Updated 10 October
Scotland's Court of Session (Inner House) has ruled that it can make a reference to the Court of Justice of the European Union on the question of whether notification under Article 50 of the Treaty on European Union (TEU) may be unilaterally withdrawn by the State which gave the notice. Government arguments to the contrary were dismissed.
Any Wightman MSP v Secretary of State for Exiting the EU  CSIH 62
who include members of the Scottish, United Kingdom and European Parliaments, seek a declarator specifying: “whether, when and how the notification...can unilaterally be revoked”. The legal question, which the petitioners wish answered definitively, is whether the notification can be revoked in advance of the expiry of the two year period; with the effect that the UK would remain in the EU. The petitioners maintain that such an answer can only be given by the Court of Justice of the EU (CJEU). They therefore seek a reference to the CJEU for a preliminary ruling under Article 267 of the Treaty on the Functioning of the EU.
A relatively short reference has been drafted by the court and is appended to the judgment. The court will direct the parties to provide any submissions on the draft in writing within 14 days. It will then adjust the reference before transmission to the CJEU.
It was of passing interest to note para 30 of the judgment - "References by the Scottish courts to the CJEU have been rare. The Court of Session has been anxious, whenever possible, to resolve disputes which involve aspects of EU law without troubling the CJEU. Only about ten references have emerged from Scotland in some 45years .... "
As ever, there is the bucket of cold water ! (1) Presumably, it is open to the UK government to appeal this decision to the Supreme Court of the UK. (2) If the reference is made, the CJEU may decide that the reference is just an attempt to obtain an advisory opinion. (3) The CJEU may decide that the notification may not be withdrawn.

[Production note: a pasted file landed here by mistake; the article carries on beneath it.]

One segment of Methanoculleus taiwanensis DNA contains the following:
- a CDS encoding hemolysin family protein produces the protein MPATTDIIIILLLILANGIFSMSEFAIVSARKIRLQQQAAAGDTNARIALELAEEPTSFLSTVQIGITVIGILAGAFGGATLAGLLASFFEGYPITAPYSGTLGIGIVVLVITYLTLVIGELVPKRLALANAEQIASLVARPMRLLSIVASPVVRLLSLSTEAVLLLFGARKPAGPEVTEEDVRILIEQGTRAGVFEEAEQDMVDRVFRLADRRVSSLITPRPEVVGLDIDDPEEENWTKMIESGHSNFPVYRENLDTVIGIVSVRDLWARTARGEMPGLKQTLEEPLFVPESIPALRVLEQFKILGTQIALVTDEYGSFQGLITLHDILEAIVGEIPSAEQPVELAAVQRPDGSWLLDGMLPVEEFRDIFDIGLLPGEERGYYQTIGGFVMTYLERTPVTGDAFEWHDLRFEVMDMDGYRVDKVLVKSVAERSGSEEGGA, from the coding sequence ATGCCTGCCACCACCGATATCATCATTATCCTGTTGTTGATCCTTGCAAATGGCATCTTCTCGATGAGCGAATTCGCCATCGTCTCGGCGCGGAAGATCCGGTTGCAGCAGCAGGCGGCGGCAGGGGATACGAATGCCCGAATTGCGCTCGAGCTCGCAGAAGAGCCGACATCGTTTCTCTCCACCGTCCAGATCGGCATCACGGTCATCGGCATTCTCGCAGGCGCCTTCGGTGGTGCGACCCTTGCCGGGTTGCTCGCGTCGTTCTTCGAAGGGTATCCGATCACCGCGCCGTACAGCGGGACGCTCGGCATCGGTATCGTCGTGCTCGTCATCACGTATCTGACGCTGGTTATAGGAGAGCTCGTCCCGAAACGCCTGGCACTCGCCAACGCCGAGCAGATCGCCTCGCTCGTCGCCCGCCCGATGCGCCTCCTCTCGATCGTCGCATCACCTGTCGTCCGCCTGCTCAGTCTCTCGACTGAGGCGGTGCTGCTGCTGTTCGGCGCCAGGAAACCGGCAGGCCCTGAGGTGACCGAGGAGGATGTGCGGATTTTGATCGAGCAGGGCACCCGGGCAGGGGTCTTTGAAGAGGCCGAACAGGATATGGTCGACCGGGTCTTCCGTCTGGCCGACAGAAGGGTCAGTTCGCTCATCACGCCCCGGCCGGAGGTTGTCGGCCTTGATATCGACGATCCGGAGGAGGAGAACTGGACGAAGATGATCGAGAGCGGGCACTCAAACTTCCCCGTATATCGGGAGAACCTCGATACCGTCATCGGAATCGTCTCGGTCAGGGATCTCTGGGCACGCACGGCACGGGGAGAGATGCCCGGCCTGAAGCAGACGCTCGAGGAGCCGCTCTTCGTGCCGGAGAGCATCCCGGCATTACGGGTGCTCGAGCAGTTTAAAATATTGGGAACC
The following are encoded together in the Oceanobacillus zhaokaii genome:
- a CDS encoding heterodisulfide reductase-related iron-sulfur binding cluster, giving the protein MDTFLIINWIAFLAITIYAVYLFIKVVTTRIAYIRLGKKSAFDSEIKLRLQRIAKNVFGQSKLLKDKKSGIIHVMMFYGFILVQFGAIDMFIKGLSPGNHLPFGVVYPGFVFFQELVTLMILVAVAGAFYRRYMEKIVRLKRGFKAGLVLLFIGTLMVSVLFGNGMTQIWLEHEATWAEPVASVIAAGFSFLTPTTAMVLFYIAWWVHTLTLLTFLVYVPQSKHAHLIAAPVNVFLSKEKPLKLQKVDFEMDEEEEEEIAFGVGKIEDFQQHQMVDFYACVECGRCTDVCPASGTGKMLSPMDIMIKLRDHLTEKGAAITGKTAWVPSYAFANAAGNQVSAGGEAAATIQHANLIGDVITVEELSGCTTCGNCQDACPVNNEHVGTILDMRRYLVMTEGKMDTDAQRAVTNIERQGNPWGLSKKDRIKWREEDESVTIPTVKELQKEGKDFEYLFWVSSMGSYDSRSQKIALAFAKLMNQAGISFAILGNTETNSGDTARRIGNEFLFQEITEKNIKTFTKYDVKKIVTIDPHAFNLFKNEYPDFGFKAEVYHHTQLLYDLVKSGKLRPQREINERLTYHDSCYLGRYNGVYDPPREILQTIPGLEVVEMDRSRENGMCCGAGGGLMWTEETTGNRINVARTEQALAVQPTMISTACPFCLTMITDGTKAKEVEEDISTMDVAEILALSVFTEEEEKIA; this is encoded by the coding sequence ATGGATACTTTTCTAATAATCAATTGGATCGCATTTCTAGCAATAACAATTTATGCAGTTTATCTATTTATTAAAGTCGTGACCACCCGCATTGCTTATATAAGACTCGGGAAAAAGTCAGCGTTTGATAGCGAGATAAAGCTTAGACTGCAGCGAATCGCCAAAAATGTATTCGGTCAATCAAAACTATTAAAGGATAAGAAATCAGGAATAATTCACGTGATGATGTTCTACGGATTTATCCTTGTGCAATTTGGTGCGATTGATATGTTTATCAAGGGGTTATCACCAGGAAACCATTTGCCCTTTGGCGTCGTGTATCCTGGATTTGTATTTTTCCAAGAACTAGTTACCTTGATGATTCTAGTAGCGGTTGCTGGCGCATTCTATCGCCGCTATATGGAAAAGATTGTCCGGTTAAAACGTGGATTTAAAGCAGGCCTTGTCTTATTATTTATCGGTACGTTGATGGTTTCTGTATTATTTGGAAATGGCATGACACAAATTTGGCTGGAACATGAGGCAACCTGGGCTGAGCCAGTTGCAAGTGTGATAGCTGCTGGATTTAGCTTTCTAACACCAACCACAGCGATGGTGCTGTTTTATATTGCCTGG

On any view, the reference should clarify what has been an underlying issue demanding an answer and may assist politicians in any voting on this matter in Parliament.
The drafting of Article 50 ought to have addressed whether a notification could be withdrawn. The fact that it is silent on the point led to a view that notification could not be withdrawn.
Law and Lawyers 23 July 2017
Law and Lawyers 7 February 2018
The Guardian 21 September - Jolyon Maugham QC - Today's ruling shows the triggering of Article 50 can be reversed
Update 10 October:
The CJEU has received the reference - see HERE. The case number is Case C-621/18 and a request for an expedited hearing has been granted with the court hearing set for 27 November 2018 - BBC News 5 October.
the Art 50 notification may be unilaterally withdrawn was not answered
in the Miller / Dos Santos case because that litigation proceeded on a
basis agreed by the parties that the government would not revoke the
notice. This was criticised - e.g. Eutopia Law - Miller judgment breaches UKSC duties under EU law
For further discussion about unilateral withdrawal see this previous post 23 July 2017
and also see Professor Steve Peers at Eulaw Analysis 18 January 2018 and European Law Blog 24 September 2018.